I won't even fault Fisher too much for going back on his word (the second time) about who his QB "for the season" was going to be. These are the things that happen when a team's season is banked on a notoriously injured and unreliable QB coming off major surgery being the Rams' starter for 16 games. That in itself is the decision that has ruined the Rams' 2014 season. It was an inexplicable decision in my opinion. So of course Fisher can't figure out a starter, because he's got two relatively not good options to choose from.
Unsolicited advice for a 19-year head coach:
Who has last had a winning season in 2008, last won a playoff game in 2003 and has had more seasons below .500 (eight of them) than he has had above (six of them) .500. Sorry, I know I harp, but it's hard not to do.
I will say this in defense of Fisher: It’s hard to have faith in either
of these quarterbacks after watching 10 games of them. Whether the Rams
have Sam Bradford back next season, they’ve got to invest in a second
quarterback they can trust to win games.
Let's not act like Jeff Fisher is a first year head coach or anything. This is his third season with the Rams. The fact the Rams had no quality backup quarterback lined up isn't a defense of Jeff Fisher and Les Snead, but is an indictment of the job they have done in trying to put a winning team on the field for St. Louis. The Rams have talent, but Snead and Fisher have continuously played roulette with the most important position on the field. There is no defense for them, Bradford's injuries are simply an indictment of the lack of urgency felt by Snead and Fisher to put up wins or risk being fired.
There aren’t many of those around, obviously.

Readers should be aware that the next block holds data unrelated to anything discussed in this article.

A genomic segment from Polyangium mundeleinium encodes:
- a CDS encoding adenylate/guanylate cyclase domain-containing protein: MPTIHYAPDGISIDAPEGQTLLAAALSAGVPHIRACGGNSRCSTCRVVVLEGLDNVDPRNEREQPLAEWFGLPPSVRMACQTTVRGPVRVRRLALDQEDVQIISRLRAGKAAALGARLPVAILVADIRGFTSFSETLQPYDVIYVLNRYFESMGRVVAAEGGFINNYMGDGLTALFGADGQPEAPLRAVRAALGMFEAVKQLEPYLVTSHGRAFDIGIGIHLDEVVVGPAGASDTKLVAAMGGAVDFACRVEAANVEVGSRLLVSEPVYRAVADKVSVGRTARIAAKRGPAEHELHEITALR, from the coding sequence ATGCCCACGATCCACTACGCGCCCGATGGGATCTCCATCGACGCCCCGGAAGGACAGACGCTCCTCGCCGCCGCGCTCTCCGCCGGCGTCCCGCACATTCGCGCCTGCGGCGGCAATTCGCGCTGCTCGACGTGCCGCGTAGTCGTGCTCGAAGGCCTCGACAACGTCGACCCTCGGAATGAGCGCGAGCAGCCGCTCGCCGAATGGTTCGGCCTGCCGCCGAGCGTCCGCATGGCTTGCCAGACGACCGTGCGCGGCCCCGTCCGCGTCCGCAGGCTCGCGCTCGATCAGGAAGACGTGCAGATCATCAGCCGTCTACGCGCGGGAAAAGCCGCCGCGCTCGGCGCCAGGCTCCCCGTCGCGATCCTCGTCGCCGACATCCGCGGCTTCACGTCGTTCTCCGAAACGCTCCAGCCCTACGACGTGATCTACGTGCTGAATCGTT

No, there aren't. There also aren't a lot of seasons where Sam Bradford has played a full 16 games in one of the NFL's toughest divisions. So, there is no defense for Fisher in my opinion. He was hired by the Rams because he supposedly knew what he was doing and could put a winning product on the field. So far, he has neglected the most important position on the Rams' roster. And yet, his job security seems pretty good and Peter King is using Snead and Fisher's own lack of forethought as a defense of the job they have done.
But if Bradford returns, his fragility shows backup quarterback is one of the most important 10 players on the St. Louis roster.
This could have been written two years ago and it would have been true. Therein lies the problem.
The Fine Fifteen
4. Denver (7-3). Last week it was Jets beat Steelers.
This week, Rams beat Broncos. The reason you can’t overreact about this
loss, decisive though it was, is because Julius Thomas (sprained ankle)
was gone early in the game, and Emmanuel Sanders (concussion) was lost
90 seconds into the second half. If those two are back Sunday at home
against Miami, all will be right with Denver.
You mean Peyton Manning can't win games without his two Pro Bowl receivers (well, one is going to the Pro Bowl this year most likely but hasn't made a Pro Bowl yet...you get my point hopefully)? Now he knows how Tom Brady feels. Welcome to the pain of not having a loaded receiving group. Not so fun and easy, is it?
8. Philadelphia (7-3). Hard to know what to do with a
team that got smashed into a million tiny pieces at The Tundra. I guess
I’m passing it off as the Packers will score 50 on anybody these days.
Move on, nothing to see here.